LMAX Exchange could also have the advantage of being ahead of the game in terms of its core relationships. At a time when more and more people are moving, or planning a move, out of the retail FX space into the technology for retail broker space, LMAX has been there for 18 months, having started as a retail-orientated platform, but switching tracks 18 months ago to target the retail brokers.
“The retail brokers are our core customer base,” Mercer acknowledges. “They have excellent distribution networks and are well embedded with the end customer base. It makes no sense for us to compete with them, it’s expensive and unnecessary. Instead, we offer the brokers a venue on which they can execute their aggregated business.”
Although he stresses that LMAX “continues to add clients” in the retail brokerage space, Mercer is also keen to push into new customer segments. “I think we have a very attractive model for money managers, especially outside Europe, where the number of private account, family money managers are growing strongly,” he says. “I think that will be our next target and from there we can push into the professional traders space, to smaller hedge funds. There is a lot of crossover between retail and institutional, we currently sit there so it makes sense to expand customer segments.”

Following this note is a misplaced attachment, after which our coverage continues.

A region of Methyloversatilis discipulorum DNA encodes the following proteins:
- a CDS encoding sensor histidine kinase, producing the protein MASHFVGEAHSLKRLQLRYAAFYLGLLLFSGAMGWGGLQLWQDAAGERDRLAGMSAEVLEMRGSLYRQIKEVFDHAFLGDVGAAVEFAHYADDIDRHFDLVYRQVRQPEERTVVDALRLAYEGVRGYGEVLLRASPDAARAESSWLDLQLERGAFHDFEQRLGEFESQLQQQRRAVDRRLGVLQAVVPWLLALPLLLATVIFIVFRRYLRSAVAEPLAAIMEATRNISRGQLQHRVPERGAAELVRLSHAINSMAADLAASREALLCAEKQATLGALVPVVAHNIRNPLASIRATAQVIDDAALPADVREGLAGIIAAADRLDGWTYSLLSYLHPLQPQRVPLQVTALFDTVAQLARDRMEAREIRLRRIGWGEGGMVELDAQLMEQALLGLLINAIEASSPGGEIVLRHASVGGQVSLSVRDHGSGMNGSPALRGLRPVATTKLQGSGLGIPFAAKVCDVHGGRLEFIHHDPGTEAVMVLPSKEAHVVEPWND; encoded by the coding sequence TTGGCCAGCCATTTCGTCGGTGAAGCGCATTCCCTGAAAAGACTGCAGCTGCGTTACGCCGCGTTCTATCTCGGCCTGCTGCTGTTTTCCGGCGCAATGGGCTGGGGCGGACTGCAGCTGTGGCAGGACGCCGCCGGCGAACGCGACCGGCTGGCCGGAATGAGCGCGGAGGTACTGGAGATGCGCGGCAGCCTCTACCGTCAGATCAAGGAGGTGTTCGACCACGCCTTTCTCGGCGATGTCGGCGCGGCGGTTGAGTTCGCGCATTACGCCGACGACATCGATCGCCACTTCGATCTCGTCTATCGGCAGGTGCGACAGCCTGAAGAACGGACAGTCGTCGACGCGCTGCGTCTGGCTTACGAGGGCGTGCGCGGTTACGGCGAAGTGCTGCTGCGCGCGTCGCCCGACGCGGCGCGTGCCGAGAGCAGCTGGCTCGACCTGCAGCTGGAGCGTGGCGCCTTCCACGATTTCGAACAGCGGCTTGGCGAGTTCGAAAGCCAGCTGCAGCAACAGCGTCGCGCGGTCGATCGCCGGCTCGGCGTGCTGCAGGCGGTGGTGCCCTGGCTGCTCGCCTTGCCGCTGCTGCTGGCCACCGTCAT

By sitting between the retail brokers and the ECNs, LMAX, as a provider of an exchange-type venue to retail brokers and aggregators, appears to be first into a niche; however, competition is coming, especially from retail brokers moving out of the US to avoid the stringent local regulations surrounding retail FX brokerage.
For once, though, one can hear the line “we welcome competition” and understand it. As Mercer notes, “Competition is good for us because it validates what we are doing and raises its profile. Sometimes a good idea gains traction through imitation and competition.”
A paradox of its model is that while it is an exchange-style trading venue which matches orders, the nine general members, or liquidity providers (Mercer says three more are in the process of signing up), cannot hit each others’ prices although they can see them. “If you want to offer great pricing and deep liquidity you have to have happy liquidity providers which means you have to offer them the right environment to operate in,” Mercer says. “If our customers wanted a venue on which liquidity providers would deal with each other, we are happy to provide it, but at the moment the demand isn’t there.
“Our general members are happy with how things are going, they are doing more business on LMAX Exchange, which validates our model.”
Looking Forward…and Back